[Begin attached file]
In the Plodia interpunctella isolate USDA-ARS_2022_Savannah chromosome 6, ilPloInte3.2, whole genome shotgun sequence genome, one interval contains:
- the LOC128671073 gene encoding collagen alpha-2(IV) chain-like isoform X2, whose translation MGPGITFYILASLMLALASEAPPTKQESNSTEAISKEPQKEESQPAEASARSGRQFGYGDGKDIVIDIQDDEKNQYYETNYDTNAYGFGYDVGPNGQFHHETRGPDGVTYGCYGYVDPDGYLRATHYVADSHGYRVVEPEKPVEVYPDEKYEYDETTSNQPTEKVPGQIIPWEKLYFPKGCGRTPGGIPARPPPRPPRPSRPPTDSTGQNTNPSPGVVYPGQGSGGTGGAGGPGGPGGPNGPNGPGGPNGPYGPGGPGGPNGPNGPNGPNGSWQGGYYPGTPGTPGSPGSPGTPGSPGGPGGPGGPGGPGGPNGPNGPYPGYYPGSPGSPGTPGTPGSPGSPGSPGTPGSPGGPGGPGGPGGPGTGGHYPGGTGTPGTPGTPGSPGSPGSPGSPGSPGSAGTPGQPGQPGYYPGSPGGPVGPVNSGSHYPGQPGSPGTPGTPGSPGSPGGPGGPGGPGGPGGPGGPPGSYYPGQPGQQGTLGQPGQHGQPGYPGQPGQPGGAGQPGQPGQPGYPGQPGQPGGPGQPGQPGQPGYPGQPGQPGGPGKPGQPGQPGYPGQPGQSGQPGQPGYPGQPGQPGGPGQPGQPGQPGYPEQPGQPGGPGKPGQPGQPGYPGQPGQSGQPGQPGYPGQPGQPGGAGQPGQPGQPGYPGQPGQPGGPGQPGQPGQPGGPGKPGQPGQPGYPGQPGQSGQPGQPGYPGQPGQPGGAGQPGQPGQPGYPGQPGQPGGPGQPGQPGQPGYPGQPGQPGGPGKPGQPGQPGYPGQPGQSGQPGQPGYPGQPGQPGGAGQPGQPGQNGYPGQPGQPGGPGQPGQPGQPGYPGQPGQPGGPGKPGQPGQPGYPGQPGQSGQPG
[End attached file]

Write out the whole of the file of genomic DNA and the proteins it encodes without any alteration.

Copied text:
In the Plodia interpunctella isolate USDA-ARS_2022_Savannah chromosome 6, ilPloInte3.2, whole genome shotgun sequence genome, one interval contains:
- the LOC128671073 gene encoding collagen alpha-2(IV) chain-like isoform X2, whose translation MGPGITFYILASLMLALASEAPPTKQESNSTEAISKEPQKEESQPAEASARSGRQFGYGDGKDIVIDIQDDEKNQYYETNYDTNAYGFGYDVGPNGQFHHETRGPDGVTYGCYGYVDPDGYLRATHYVADSHGYRVVEPEKPVEVYPDEKYEYDETTSNQPTEKVPGQIIPWEKLYFPKGCGRTPGGIPARPPPRPPRPSRPPTDSTGQNTNPSPGVVYPGQGSGGTGGAGGPGGPGGPNGPNGPGGPNGPYGPGGPGGPNGPNGPNGPNGSWQGGYYPGTPGTPGSPGSPGTPGSPGGPGGPGGPGGPGGPNGPNGPYPGYYPGSPGSPGTPGTPGSPGSPGSPGTPGSPGGPGGPGGPGGPGTGGHYPGGTGTPGTPGTPGSPGSPGSPGSPGSPGSAGTPGQPGQPGYYPGSPGGPVGPVNSGSHYPGQPGSPGTPGTPGSPGSPGGPGGPGGPGGPGGPGGPPGSYYPGQPGQQGTLGQPGQHGQPGYPGQPGQPGGAGQPGQPGQPGYPGQPGQPGGPGQPGQPGQPGYPGQPGQPGGPGKPGQPGQPGYPGQPGQSGQPGQPGYPGQPGQPGGPGQPGQPGQPGYPEQPGQPGGPGKPGQPGQPGYPGQPGQSGQPGQPGYPGQPGQPGGAGQPGQPGQPGYPGQPGQPGGPGQPGQPGQPGGPGKPGQPGQPGYPGQPGQSGQPGQPGYPGQPGQPGGAGQPGQPGQPGYPGQPGQPGGPGQPGQPGQPGYPGQPGQPGGPGKPGQPGQPGYPGQPGQSGQPGQPGYPGQPGQPGGAGQPGQPGQNGYPGQPGQPGGPGQPGQPGQPGYPGQPGQPGGPGKPGQPGQPGYPGQPGQSGQPG